It’s very nice to hear you articulate that because you live on the plant floor, as well. Our mission statement, which we came up with very early in the days, “Enhancing human performance in an increasingly automated world.” Because if you think about it, I think man and machine together give us the best output. Curious what your take on that is having spent the time in these lighthouse plants and having looked at manufacturing these years.

Andy Luse: It’ll be a very long time before all the intelligence decision-making can be automated. I think one of the things that we actually pointed out in the McKinsey Global Institute Report that you referenced is that there are lots of pieces of jobs that can be automated, but it’s actually quite difficult in many cases to automate an entire job. And so it’s exactly what you said, it’s that interaction of the data, the technology, with the human decision-maker that leads to positive results. 

Prasad Akella: You know I hadn’t framed it up quite that way but I couldn’t agree more with you. If we think about RPA and things of that sort, my worldview is that what AI does for us is it automates chores, and it looks at tens of thousands of data points and focuses my attention on the ten that matter. It might even give me some insights into the ten that matter by saying they’re statistical outliers or I’m seeing high variability in the third step on the fourth station. I think the final decision-making is still the human being and I think that’s the way it’s going to be for another hundred years.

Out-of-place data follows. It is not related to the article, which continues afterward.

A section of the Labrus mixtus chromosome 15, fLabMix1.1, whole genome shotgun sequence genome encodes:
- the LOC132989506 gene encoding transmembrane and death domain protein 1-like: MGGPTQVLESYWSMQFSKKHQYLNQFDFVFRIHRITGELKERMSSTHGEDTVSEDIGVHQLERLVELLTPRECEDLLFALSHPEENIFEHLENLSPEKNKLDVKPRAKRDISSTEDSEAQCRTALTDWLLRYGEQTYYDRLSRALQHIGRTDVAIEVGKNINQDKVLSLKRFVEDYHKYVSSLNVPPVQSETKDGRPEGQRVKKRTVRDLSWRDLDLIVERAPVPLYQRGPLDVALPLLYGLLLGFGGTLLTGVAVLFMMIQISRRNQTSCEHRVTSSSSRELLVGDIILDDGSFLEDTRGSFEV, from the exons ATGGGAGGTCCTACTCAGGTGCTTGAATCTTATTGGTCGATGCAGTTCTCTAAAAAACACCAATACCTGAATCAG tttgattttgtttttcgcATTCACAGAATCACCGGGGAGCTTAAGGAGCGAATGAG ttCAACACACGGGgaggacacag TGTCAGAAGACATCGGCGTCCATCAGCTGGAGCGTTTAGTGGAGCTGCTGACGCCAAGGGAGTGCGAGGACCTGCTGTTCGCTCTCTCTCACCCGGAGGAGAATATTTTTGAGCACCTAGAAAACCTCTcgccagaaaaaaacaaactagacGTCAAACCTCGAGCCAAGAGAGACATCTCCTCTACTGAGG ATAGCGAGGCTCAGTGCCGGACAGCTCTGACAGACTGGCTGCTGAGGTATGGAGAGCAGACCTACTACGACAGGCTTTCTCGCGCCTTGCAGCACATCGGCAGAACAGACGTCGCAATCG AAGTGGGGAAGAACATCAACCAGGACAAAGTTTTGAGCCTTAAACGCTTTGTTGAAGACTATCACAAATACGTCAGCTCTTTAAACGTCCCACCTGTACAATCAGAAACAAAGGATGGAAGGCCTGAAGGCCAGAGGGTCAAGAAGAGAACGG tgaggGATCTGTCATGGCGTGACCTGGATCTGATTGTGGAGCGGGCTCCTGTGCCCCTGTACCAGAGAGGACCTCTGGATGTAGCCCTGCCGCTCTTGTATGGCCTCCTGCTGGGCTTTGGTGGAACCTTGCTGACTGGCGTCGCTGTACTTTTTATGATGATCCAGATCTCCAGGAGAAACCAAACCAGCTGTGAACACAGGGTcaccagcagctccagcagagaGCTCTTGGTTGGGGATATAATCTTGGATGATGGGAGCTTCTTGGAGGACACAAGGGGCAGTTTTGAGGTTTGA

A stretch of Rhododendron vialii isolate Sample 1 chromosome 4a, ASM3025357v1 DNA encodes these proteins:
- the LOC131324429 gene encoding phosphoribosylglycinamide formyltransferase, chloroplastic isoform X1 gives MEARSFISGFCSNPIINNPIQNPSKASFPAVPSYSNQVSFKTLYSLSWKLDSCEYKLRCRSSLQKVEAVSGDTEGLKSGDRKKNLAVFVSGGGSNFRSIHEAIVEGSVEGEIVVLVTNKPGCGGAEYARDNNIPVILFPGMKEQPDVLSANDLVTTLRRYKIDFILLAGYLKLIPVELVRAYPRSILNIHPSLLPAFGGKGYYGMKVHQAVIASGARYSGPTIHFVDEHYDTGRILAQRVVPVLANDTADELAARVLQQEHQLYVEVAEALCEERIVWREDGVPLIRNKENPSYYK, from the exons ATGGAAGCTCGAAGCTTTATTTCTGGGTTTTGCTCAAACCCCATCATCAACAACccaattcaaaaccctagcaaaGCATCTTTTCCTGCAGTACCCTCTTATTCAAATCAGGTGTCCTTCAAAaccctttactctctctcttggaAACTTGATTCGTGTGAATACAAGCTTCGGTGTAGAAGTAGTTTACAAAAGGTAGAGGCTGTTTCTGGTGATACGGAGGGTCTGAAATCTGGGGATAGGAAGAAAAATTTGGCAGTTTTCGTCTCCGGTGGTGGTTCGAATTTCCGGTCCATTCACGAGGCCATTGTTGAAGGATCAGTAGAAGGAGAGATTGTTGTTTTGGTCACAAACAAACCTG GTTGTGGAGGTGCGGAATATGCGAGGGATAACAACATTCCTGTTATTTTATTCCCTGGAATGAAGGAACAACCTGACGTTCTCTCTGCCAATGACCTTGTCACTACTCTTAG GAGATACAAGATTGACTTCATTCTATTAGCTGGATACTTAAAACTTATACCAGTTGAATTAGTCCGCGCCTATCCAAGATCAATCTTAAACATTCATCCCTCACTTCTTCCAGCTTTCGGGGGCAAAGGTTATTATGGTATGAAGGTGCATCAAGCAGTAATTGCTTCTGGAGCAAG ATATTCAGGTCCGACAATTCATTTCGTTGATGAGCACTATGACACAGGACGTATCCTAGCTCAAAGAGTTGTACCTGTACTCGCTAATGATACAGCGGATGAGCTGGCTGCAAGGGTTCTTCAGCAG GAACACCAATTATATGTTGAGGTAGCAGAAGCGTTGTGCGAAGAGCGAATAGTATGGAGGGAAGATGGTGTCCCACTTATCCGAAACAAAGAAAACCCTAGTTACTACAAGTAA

Andy Luse: Let’s just say, at least longer than 2035.

Prasad Akella: Yes, certainly longer than 2035. It’s funny because when I was raising money back in 2016, the question asked of me was, “Isn’t this all going to be automated?” I said, “My Ph.D. thesis was in building robotic hands. My thesis was written in 1992, so this is 30 years later. I still don’t see much change in that world. So when those bits meet the atoms, the atoms are very hard to manipulate. And we’ve taken the easy stuff — ecommerce all, the stuff you can automate, we’ve automated the crap out of it — but when it comes down to atoms, we are not there yet. 

Andy Luse: I am writing that down. It’s the first time I’ve heard that phrase, but it’s brilliant. Spot on.

Prasad Akella: I’m going to rip “co-create” and you’re going to rip “bits and atoms” from me.